Stop publishing letters in The Telegraph

Publishing letters in The Telegraph is not the way to make change happen, Seb Evans says
Publishing letters in The Telegraph is not the way to make change happen, Seb Evans says

A different method is needed if Tony Kilcoyne is going to make any change, Seb Evans says.

One of the stories that has been trending recently on Twitter is the letter from Tony Kilcoyne published in The Telegraph.

In the letter Tony, along with 400 dentists, argue NHS dentistry is unfit for purpose, as well as comparing UK NHS dentistry to that of ‘third world’ dentistry.

Although I understand Tony to be fighting for a worthy cause, to improve NHS dentistry, I can’t help but refer to Michael Watson‘s comment in the last issue of Dentistry magazine.

He finishes by quoting a comment from The Telegraph website saying: ‘If this is the third year you’ve all written to The Telegraph without obtaining the desired result, I would think you’d have learnt to give up and stop flogging a dead horse.’

I have to agree; writing a letter, getting more than 400 signatures and publishing it in The Telegraph once a year does seem to grab the media’s attention for a week or two.

But ‘today’s news is tomorrow’s fish-n-chip paper’, despite the story and some dentists getting some air time on national TV, I don’t think his campaign will go any further this year than it has done in previous years and will be forgotten about next week.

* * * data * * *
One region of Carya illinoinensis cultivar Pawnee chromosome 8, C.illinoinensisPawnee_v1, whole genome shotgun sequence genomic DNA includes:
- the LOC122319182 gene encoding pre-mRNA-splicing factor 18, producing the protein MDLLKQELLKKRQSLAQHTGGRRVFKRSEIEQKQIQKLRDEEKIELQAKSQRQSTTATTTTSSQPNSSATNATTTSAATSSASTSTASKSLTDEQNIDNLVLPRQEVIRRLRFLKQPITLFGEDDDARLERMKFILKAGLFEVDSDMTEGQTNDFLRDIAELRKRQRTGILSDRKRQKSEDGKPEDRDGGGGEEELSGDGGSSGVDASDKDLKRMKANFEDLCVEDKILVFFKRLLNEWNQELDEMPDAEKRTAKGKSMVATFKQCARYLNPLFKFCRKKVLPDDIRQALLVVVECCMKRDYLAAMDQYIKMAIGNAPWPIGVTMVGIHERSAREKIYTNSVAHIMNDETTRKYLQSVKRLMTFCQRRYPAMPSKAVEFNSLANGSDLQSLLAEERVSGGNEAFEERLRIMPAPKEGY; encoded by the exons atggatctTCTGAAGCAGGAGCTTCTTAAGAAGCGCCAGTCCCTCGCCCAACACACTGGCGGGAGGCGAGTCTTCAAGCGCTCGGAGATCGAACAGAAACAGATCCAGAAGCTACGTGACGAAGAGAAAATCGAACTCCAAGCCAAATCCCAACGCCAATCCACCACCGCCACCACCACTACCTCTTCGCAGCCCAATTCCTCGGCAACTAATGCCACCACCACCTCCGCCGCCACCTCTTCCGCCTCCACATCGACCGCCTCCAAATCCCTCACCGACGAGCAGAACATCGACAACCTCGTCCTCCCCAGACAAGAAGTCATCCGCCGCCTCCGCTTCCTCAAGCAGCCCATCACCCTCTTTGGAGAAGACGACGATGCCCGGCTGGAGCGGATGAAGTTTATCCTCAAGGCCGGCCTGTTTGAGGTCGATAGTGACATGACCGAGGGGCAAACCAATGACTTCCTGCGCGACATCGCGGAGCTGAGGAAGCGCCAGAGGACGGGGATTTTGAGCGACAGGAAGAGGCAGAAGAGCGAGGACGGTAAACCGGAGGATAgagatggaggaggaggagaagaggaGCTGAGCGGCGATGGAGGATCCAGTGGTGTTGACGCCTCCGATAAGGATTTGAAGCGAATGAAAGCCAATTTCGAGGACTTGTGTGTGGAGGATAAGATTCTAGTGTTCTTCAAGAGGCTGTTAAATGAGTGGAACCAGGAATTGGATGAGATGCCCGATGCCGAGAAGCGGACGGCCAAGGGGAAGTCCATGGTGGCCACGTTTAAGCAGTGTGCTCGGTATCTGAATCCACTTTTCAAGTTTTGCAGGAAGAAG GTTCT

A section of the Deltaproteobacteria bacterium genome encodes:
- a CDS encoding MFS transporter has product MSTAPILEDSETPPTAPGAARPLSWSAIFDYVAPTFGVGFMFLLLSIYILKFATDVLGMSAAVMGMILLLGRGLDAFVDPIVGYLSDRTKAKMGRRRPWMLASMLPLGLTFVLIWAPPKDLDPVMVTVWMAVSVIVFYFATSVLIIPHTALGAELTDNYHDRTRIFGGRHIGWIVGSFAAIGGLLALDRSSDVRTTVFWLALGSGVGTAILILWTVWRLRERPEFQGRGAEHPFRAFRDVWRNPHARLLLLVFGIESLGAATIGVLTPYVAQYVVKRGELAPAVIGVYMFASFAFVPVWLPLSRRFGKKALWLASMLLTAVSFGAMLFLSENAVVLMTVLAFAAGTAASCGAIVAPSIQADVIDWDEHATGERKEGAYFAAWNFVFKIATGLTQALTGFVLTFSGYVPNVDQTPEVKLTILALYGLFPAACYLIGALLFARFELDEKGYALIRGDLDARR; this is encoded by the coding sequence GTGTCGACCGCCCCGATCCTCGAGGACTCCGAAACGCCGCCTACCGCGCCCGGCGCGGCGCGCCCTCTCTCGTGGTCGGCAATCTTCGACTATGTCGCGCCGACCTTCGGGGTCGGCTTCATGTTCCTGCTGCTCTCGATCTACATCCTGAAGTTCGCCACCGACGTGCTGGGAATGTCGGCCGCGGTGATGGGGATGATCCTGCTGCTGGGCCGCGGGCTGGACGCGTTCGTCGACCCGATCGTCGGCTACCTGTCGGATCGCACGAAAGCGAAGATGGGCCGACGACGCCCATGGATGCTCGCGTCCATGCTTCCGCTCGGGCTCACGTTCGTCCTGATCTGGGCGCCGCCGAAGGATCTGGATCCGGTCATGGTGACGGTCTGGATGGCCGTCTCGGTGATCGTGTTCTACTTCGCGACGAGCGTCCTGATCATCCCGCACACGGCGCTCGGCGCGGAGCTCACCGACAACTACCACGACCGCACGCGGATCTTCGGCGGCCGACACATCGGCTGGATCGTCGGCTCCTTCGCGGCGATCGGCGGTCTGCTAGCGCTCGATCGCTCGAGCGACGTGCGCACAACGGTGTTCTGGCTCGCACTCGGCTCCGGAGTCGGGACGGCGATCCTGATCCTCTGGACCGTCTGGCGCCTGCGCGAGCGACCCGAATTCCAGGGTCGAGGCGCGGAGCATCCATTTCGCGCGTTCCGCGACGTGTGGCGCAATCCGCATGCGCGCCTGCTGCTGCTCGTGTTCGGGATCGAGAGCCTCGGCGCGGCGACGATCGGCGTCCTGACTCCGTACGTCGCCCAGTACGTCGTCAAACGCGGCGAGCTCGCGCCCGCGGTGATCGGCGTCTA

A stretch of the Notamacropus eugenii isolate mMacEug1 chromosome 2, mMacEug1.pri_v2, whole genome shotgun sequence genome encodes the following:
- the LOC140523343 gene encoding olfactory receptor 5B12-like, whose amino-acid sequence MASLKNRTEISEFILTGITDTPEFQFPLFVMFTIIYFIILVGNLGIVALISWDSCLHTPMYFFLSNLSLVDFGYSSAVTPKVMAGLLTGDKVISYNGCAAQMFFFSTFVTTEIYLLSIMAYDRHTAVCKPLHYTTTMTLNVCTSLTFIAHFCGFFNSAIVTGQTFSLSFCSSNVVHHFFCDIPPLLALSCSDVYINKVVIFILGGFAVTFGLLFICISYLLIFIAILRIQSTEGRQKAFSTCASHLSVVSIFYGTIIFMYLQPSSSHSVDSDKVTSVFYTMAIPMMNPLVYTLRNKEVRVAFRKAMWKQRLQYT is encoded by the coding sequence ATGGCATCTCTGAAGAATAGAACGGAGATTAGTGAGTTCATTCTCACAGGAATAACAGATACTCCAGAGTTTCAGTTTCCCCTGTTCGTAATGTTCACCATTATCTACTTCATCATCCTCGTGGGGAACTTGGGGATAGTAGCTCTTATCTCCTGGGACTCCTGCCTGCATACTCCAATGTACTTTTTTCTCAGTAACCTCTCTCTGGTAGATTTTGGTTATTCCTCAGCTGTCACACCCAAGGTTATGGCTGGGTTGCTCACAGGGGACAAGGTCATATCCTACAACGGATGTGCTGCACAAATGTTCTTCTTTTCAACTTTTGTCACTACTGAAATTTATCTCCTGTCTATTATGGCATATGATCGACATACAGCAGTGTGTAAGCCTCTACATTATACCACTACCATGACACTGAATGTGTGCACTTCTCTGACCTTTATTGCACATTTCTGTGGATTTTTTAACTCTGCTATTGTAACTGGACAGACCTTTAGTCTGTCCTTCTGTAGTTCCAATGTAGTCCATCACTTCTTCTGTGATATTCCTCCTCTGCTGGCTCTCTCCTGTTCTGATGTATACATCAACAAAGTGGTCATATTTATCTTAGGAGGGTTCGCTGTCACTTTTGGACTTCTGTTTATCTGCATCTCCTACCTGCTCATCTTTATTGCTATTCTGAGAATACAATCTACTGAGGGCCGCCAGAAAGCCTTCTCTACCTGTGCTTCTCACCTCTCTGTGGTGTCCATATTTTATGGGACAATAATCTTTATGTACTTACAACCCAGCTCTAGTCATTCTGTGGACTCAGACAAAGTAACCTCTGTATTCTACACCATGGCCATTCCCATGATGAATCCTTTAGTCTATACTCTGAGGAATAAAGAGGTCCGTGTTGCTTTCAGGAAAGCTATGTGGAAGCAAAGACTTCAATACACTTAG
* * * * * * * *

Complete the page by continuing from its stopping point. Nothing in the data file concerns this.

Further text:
A different method is needed I think if Tony wants to seriously make any change.

The people who can make change happen work at NHS England and Julian English, editor of Dentistry magazine, has spoken to the chief dental officer to get the names of the people to contact.

Make sure you grab the February issue of Dentistry to read the interview and find out the names of the people to contact.

Industrial action

Elsewhere junior doctors and dentists have taken industrial action this week over pay and working conditions.

The British Medical Association (BMA) along with the British Dental Association (BDA) are locked in bitter discussions with the NHS over the new contract and backing down now is not an option.

I say lets get behind these dentists, whether you agree with their actions or not, and lets campaign to get better working conditions for our NHS staff in the long run.

Then we can discuss whether taking industrial action is the right path to tread afterwards.

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